Is the work you're doing actually working, as in: Is it bringing in enough money for you? Are you able to produce quality work? Is what you're creating resonating with the people it's meant to resonate with? Basically, is your career functional?
The second question is: Do you still enjoy it?
You might be getting promotions left and right, but do you hate the work? That's a red flag. In order to create a career that's energizing, meaningful, and a reflection of your unique giftedness, it's critical that you actually enjoy the day to day work.
Try to determine whether you enjoy the work itself or the fruit of the work, like praise from others, the "status" it gives you, industry accolades, etc. While all of those things might be fun results, if you don't feel a connection to the work itself, you may not be operating in alignment with your strengths, which can eventually feel really draining.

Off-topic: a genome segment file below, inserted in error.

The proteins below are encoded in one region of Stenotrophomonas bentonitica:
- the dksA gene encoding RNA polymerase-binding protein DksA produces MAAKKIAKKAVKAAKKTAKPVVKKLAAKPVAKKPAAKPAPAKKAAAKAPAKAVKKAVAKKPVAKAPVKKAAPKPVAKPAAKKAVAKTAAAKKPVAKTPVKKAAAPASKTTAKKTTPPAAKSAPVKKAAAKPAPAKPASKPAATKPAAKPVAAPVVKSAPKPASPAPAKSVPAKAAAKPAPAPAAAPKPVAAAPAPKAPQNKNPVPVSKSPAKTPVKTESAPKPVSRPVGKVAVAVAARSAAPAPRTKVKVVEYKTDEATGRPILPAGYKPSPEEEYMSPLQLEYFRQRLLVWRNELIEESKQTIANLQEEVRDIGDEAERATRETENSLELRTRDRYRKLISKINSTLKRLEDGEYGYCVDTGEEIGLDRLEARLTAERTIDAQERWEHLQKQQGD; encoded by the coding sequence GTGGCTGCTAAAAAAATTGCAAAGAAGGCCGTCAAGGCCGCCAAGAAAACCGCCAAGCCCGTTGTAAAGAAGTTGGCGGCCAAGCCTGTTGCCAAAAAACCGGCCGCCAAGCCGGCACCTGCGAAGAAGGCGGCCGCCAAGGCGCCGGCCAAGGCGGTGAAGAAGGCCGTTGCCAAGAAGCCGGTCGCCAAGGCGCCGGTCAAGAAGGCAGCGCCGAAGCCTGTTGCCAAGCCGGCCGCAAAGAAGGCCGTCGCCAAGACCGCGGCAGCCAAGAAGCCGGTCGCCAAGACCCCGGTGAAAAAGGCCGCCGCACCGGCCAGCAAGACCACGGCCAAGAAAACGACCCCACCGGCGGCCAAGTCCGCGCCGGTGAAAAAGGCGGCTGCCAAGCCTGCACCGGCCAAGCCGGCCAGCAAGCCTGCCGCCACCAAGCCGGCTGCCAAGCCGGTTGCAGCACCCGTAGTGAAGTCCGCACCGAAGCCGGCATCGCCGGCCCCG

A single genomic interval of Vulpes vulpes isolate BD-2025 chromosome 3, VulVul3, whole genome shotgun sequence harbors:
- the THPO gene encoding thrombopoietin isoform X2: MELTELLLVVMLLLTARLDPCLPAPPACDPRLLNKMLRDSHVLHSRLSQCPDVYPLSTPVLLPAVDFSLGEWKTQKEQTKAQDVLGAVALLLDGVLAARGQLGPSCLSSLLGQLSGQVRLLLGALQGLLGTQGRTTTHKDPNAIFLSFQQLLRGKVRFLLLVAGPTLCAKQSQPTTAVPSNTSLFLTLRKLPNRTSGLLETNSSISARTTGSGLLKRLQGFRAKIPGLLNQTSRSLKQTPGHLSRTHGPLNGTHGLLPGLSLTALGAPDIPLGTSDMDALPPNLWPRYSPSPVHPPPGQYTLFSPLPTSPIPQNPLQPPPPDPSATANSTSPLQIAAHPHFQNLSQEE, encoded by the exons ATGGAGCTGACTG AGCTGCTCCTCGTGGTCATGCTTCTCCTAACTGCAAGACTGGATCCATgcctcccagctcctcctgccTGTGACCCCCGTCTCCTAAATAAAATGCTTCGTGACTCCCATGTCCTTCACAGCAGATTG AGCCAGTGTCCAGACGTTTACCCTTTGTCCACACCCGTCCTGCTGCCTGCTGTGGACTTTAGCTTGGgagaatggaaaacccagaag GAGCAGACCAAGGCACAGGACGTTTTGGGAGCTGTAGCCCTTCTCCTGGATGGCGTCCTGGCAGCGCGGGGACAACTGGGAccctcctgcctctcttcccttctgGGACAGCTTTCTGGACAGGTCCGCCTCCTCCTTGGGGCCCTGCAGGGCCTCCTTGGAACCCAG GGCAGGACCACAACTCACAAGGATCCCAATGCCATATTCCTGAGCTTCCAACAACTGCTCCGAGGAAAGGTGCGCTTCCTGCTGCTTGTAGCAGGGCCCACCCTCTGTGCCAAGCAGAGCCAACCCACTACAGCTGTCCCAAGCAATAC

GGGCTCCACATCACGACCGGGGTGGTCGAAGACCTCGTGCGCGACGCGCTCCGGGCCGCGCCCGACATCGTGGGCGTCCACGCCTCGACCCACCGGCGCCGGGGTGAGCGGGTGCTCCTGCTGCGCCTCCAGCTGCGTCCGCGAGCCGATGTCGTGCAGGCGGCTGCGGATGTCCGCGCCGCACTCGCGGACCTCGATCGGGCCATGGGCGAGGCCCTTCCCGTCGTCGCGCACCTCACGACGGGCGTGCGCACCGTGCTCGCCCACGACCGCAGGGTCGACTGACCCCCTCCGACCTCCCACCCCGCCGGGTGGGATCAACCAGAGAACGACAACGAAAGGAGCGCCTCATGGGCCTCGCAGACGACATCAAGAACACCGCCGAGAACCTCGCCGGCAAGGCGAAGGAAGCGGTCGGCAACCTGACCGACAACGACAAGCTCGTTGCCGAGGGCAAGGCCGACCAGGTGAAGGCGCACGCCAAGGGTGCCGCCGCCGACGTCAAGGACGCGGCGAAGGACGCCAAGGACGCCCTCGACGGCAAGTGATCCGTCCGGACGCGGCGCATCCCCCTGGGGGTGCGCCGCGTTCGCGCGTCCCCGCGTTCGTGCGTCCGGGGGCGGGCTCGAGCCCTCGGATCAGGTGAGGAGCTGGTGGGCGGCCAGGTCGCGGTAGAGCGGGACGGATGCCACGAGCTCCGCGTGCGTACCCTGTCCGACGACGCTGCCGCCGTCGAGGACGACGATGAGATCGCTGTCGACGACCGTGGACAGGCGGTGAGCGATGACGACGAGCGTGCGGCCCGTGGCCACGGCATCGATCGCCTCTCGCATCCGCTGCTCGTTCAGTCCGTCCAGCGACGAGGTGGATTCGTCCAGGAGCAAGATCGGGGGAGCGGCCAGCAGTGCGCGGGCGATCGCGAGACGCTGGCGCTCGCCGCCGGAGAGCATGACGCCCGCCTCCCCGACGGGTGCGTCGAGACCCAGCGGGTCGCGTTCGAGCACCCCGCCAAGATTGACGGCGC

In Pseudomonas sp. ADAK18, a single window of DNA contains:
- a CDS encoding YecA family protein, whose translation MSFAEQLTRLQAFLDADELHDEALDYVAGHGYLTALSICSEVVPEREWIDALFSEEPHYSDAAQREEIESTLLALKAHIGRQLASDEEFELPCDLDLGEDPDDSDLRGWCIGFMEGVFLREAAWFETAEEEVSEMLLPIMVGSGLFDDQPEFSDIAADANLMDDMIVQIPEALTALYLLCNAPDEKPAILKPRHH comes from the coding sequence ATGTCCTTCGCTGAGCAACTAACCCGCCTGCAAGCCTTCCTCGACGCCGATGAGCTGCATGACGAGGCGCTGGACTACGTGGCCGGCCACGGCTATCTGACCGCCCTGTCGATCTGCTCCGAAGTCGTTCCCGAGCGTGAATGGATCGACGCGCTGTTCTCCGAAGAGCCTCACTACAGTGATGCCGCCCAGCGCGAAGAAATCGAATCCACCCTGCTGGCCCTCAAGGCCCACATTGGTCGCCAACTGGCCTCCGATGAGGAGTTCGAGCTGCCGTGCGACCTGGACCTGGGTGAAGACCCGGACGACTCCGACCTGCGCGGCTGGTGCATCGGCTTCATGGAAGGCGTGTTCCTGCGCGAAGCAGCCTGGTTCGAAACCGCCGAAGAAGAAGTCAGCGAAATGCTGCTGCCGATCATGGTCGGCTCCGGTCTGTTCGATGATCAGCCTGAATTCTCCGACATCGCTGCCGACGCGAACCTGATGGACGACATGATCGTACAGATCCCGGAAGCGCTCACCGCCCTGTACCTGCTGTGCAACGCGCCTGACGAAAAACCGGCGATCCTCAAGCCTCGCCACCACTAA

If your answer to both of those questions is "yes," then you're probably in the right spot professionally, which is great!
If you answered "no" to one of them, then maybe it's time to make a career pivot or switch some things up in your current environment. This might mean that you need to take on more responsibility at work, foster more connection with your peers, or commit to doing less each day. Your first step if you answered "no" to just one of them will be to try and optimize the aspects of where you are right now.